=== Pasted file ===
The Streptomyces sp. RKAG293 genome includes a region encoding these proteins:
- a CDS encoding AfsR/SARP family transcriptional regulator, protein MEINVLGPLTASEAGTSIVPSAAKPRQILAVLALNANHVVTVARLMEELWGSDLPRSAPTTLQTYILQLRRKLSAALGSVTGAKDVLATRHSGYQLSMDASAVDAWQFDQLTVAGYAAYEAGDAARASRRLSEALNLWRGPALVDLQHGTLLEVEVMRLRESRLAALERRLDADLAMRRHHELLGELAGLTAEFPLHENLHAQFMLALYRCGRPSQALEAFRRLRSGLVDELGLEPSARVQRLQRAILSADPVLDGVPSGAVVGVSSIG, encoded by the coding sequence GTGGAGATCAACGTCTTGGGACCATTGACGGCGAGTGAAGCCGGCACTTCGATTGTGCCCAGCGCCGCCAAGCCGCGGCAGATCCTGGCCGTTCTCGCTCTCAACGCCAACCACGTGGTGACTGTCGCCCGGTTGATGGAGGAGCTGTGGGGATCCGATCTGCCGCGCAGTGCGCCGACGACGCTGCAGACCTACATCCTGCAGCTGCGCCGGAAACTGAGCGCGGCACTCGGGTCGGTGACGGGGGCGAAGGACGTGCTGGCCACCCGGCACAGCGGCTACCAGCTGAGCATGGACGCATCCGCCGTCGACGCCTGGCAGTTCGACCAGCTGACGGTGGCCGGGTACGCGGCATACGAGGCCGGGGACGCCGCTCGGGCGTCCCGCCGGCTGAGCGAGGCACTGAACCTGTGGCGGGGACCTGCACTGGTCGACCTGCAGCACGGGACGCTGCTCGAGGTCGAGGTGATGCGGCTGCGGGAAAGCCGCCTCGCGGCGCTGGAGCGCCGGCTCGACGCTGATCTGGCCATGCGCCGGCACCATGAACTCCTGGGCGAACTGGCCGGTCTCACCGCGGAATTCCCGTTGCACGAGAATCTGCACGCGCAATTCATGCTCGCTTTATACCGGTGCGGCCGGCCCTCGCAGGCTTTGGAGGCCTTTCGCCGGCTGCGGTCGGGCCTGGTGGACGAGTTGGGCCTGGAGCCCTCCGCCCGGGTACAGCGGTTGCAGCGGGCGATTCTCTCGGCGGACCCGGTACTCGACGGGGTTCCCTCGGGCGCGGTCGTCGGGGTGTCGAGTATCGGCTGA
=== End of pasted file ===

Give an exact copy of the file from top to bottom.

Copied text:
The Streptomyces sp. RKAG293 genome includes a region encoding these proteins:
- a CDS encoding AfsR/SARP family transcriptional regulator, protein MEINVLGPLTASEAGTSIVPSAAKPRQILAVLALNANHVVTVARLMEELWGSDLPRSAPTTLQTYILQLRRKLSAALGSVTGAKDVLATRHSGYQLSMDASAVDAWQFDQLTVAGYAAYEAGDAARASRRLSEALNLWRGPALVDLQHGTLLEVEVMRLRESRLAALERRLDADLAMRRHHELLGELAGLTAEFPLHENLHAQFMLALYRCGRPSQALEAFRRLRSGLVDELGLEPSARVQRLQRAILSADPVLDGVPSGAVVGVSSIG, encoded by the coding sequence GTGGAGATCAACGTCTTGGGACCATTGACGGCGAGTGAAGCCGGCACTTCGATTGTGCCCAGCGCCGCCAAGCCGCGGCAGATCCTGGCCGTTCTCGCTCTCAACGCCAACCACGTGGTGACTGTCGCCCGGTTGATGGAGGAGCTGTGGGGATCCGATCTGCCGCGCAGTGCGCCGACGACGCTGCAGACCTACATCCTGCAGCTGCGCCGGAAACTGAGCGCGGCACTCGGGTCGGTGACGGGGGCGAAGGACGTGCTGGCCACCCGGCACAGCGGCTACCAGCTGAGCATGGACGCATCCGCCGTCGACGCCTGGCAGTTCGACCAGCTGACGGTGGCCGGGTACGCGGCATACGAGGCCGGGGACGCCGCTCGGGCGTCCCGCCGGCTGAGCGAGGCACTGAACCTGTGGCGGGGACCTGCACTGGTCGACCTGCAGCACGGGACGCTGCTCGAGGTCGAGGTGATGCGGCTGCGGGAAAGCCGCCTCGCGGCGCTGGAGCGCCGGCTCGACGCTGATCTGGCCATGCGCCGGCACCATGAACTCCTGGGCGAACTGGCCGGTCTCACCGCGGAATTCCCGTTGCACGAGAATCTGCACGCGCAATTCATGCTCGCTTTATACCGGTGCGGCCGGCCCTCGCAGGCTTTGGAGGCCTTTCGCCGGCTGCGGTCGGGCCTGGTGGACGAGTTGGGCCTGGAGCCCTCCGCCCGGGTACAGCGGTTGCAGCGGGCGATTCTCTCGGCGGACCCGGTACTCGACGGGGTTCCCTCGGGCGCGGTCGTCGGGGTGTCGAGTATCGGCTGA